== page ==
The Awakening By William Shakespeare

1743 Words7 Pages
Throughout the Awakening, Edna is able to find some liberation in each of the various places she inhabits, yet it is immediately countered by misery and unfulfillment. This holds true even until the end of the novel when the reader is left with the question of whether Edna has truly found a setting in which she can finally feel whole and be her true self.

Grand Isle: The novel begins with Edna, her husband Leonce, and her two children vacationing in the island of Grand Isle for the summer. When Edna is in Grand Isle her life still consists of her husband who suffocates her identity as an individual the same way the water traps the land of Grand Isle. There is no “easy” escape from it, because it would have been easier to simply carry on than to go against the time period. Therefore, the vacation also represents her “easier” life, though it may feel unfulfilled; she is able to find some temporary liberation from the house in New Orleans. Edna must discover the island within herself. In the beginning of the novel Edna’s character is introduced into the novel, she is titled as the wife of Leonce, yet the rest of the characters are mentioned simply by name and possibly followed by a physical description, with no explanation of their relevance or relationship to the situation. This is done to illustrate the idea that Edna, at this point in time, is not an individual. Her role in society and her community is defined by her bounding ties to her marriage and the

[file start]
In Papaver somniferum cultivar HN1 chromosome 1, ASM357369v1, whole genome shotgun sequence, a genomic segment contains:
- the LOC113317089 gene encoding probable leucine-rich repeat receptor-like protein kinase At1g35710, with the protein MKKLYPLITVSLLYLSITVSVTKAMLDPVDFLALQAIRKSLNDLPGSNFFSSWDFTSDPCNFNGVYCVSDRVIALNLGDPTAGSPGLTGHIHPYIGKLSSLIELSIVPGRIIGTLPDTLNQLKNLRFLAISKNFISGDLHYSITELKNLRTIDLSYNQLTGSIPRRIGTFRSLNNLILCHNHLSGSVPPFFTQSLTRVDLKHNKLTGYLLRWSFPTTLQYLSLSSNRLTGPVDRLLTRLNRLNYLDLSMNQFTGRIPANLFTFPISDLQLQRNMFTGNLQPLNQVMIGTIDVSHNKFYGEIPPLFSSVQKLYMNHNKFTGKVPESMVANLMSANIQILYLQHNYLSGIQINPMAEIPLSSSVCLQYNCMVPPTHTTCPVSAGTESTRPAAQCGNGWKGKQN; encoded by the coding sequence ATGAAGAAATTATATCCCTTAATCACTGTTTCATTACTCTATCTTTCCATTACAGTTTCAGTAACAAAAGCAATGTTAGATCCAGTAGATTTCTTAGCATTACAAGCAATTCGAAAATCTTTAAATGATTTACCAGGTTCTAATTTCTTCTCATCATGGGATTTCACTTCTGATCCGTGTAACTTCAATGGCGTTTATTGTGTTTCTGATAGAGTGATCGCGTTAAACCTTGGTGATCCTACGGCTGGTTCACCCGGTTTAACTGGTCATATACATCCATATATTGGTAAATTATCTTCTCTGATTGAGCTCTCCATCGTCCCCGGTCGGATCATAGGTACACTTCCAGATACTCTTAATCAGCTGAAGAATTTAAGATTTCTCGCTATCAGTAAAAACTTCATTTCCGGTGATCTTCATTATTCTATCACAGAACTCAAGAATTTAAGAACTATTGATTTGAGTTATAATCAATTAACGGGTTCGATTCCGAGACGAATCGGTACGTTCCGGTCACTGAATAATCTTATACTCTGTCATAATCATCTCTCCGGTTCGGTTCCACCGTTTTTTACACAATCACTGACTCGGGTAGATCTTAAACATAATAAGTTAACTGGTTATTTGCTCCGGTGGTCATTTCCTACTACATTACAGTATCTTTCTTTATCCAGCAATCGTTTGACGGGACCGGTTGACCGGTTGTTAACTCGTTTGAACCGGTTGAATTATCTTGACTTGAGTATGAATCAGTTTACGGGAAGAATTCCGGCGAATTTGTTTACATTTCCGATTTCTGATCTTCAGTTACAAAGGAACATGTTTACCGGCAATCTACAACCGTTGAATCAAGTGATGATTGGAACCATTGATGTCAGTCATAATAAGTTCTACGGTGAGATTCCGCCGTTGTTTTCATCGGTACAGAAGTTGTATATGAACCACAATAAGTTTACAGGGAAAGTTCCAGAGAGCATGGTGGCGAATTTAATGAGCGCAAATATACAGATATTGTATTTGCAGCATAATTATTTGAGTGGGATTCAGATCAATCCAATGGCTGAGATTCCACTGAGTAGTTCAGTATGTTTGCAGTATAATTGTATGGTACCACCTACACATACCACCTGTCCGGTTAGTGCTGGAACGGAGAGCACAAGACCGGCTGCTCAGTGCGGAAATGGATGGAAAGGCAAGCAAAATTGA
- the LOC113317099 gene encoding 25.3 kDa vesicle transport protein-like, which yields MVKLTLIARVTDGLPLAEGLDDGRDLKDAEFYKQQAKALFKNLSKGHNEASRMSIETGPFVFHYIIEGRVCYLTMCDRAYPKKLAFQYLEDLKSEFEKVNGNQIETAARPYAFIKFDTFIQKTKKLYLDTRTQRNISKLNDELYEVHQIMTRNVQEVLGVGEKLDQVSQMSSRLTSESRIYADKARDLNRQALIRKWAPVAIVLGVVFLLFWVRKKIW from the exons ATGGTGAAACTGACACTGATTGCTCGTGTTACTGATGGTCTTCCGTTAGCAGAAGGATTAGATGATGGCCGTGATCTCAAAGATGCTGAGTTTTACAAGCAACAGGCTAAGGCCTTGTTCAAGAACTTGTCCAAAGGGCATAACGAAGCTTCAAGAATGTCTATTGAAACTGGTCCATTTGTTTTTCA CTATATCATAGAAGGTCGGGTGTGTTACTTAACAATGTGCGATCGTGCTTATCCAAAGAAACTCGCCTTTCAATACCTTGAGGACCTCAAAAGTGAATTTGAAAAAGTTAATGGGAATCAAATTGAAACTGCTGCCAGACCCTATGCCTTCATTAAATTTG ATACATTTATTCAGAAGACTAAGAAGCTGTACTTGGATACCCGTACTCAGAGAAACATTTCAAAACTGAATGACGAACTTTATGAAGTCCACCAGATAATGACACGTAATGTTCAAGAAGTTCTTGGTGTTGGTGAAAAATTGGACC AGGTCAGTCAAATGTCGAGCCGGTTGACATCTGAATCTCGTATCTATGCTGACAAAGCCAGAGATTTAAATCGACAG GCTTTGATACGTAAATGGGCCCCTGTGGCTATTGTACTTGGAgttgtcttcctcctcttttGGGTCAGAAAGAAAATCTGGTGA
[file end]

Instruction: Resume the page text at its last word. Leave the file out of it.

Get Access